Voting in person

Find out when and where to go to cast your vote and what to do on polling day. See the map of polling stations.

If you are registered to vote, and have not organised a postal vote or proxy vote, you will be able to go to your designated polling station to vote.

There will be staff on hand at the polling station to help you.

If you have a visual impairment, you can ask to see a large print ballot paper, or you can ask for a special voting device that allows you to vote on your own in secret.

Photography inside the polling station is prohibited. Do not take any photos, as you might find yourself in breach of secrecy of the ballot requirements.

Election day emergency

If you have a medical or work-related emergency that means you cannot go to the polling station in person, you may be able to apply for an emergency proxy up to 5pm on the day of the poll. Find out more on our Voting by proxy page.

Polling stations

Opening times

Polling stations are always open from 7am until 10pm.

Map of polling stations

The name and location of your polling station will be on the poll card you receive before polling day.

Use our interactive map below to find your designated polling station.

Click on a polling place in the map (squares marked with a red cross) to see more information about each place.

Casting your vote

The following steps show what happens when you get to the polling station, but ask the polling staff for help if you need it.

1.  If you have received a poll card, take it with you and show it to the polling station staff

2.  A member of staff will confirm with you your name and address, write your elector number on a list and issue you with your ballot paper(s)

3.  Go to the polling booth and vote in secret (instructions on how to fill out your ballot paper will be on display)

4.  Fold the ballot paper(s) in half and place in the ballot box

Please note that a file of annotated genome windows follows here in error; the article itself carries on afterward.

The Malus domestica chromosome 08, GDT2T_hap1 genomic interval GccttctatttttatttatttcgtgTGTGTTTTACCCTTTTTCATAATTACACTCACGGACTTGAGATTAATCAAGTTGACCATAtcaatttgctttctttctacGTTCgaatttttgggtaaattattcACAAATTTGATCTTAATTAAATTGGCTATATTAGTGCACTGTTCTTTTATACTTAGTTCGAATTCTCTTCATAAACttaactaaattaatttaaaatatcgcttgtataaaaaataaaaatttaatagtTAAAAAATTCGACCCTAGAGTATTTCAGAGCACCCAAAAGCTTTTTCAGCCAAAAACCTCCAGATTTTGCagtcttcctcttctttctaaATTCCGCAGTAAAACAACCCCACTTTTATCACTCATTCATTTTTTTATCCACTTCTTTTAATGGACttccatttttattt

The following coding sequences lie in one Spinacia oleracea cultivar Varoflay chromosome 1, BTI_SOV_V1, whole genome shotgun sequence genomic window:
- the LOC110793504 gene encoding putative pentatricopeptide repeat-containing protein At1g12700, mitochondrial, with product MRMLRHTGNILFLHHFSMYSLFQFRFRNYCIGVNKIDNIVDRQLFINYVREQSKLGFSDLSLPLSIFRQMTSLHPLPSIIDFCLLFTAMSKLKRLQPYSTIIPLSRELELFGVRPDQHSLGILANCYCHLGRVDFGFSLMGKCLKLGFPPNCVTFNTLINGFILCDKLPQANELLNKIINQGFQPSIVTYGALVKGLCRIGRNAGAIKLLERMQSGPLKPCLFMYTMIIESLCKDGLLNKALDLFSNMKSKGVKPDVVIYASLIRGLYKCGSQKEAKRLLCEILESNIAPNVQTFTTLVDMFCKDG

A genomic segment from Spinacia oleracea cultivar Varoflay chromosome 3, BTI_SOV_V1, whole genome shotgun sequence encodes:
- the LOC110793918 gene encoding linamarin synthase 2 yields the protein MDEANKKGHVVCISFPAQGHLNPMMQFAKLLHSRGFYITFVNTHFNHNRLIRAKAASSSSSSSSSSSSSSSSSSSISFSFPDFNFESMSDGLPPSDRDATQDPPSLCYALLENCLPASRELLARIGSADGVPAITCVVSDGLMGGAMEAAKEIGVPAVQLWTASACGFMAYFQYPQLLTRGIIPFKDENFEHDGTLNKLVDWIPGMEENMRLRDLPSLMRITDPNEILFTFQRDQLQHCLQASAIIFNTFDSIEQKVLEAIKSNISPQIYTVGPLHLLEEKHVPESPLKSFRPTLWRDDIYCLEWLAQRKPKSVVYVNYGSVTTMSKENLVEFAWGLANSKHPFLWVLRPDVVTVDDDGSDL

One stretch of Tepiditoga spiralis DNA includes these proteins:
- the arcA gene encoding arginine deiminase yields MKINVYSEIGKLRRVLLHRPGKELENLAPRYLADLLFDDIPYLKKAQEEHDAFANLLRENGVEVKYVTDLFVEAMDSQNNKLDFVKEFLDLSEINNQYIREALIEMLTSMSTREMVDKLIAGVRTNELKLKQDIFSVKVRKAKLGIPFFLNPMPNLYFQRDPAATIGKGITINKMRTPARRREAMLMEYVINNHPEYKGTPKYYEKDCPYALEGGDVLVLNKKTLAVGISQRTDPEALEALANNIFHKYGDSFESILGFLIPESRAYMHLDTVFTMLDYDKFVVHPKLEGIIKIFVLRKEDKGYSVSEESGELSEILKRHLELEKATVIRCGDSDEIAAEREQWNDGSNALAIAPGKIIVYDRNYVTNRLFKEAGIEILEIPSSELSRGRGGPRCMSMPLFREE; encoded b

5.  Leave the polling station

What is a 'teller' at the polling station?

It is possible that as you go into, or out of your polling station, a 'teller' will ask you for your elector number.

The tellers are volunteers for election candidates who wait outside the polling station and ask voters for the number on their polling card. They use this information to check who has voted so they can remind those who haven't yet voted to do so.

You do not have to give them your number if you prefer not to. If you do, they will not be able to tell how you voted.

If you are concerned about the conduct of a teller, speak to the presiding officer at the polling station.

Poll cards

Your poll card will be posted to you before an election/referendum. If you do not receive a poll card, you may not be registered to vote with us. Contact Electoral Services to check if this is the case.

You do not need to take your poll card with you to cast your vote, but it may help the staff at the polling station if you do.

Poll card shows old address

If you have moved house and the poll card you've received shows your old address, you may not be registered to vote at your new address and so you will need to register.

When you register, make sure you give the details of your previous address so we can remove your entry from the register there. The deadline to register at your new address is 12 working days before polling day. If you do not register at your new address in time, you will need to travel to your previous polling station to vote.

If two sets of poll cards are received

This means you are still registered to vote at your previous address. Please contact the Electoral Services team to let them know, and they will remove you from the register at your previous address. It would also be helpful if you could return the poll card displaying your old address as 'return to sender - no longer resident'.

It is an offence to vote twice at the same election.